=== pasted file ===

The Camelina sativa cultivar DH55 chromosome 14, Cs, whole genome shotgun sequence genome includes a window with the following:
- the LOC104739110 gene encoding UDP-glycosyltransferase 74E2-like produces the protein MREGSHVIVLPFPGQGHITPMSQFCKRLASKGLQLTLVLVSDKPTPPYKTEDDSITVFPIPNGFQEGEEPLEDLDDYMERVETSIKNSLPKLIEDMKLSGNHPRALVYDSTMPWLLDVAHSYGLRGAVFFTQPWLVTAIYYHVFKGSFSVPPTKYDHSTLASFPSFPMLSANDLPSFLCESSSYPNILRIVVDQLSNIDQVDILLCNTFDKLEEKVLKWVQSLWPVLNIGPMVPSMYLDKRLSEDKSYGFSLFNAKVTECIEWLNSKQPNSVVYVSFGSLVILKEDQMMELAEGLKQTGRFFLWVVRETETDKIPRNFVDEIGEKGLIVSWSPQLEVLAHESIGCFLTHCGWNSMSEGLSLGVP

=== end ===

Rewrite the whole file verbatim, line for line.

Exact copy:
The Camelina sativa cultivar DH55 chromosome 14, Cs, whole genome shotgun sequence genome includes a window with the following:
- the LOC104739110 gene encoding UDP-glycosyltransferase 74E2-like produces the protein MREGSHVIVLPFPGQGHITPMSQFCKRLASKGLQLTLVLVSDKPTPPYKTEDDSITVFPIPNGFQEGEEPLEDLDDYMERVETSIKNSLPKLIEDMKLSGNHPRALVYDSTMPWLLDVAHSYGLRGAVFFTQPWLVTAIYYHVFKGSFSVPPTKYDHSTLASFPSFPMLSANDLPSFLCESSSYPNILRIVVDQLSNIDQVDILLCNTFDKLEEKVLKWVQSLWPVLNIGPMVPSMYLDKRLSEDKSYGFSLFNAKVTECIEWLNSKQPNSVVYVSFGSLVILKEDQMMELAEGLKQTGRFFLWVVRETETDKIPRNFVDEIGEKGLIVSWSPQLEVLAHESIGCFLTHCGWNSMSEGLSLGVP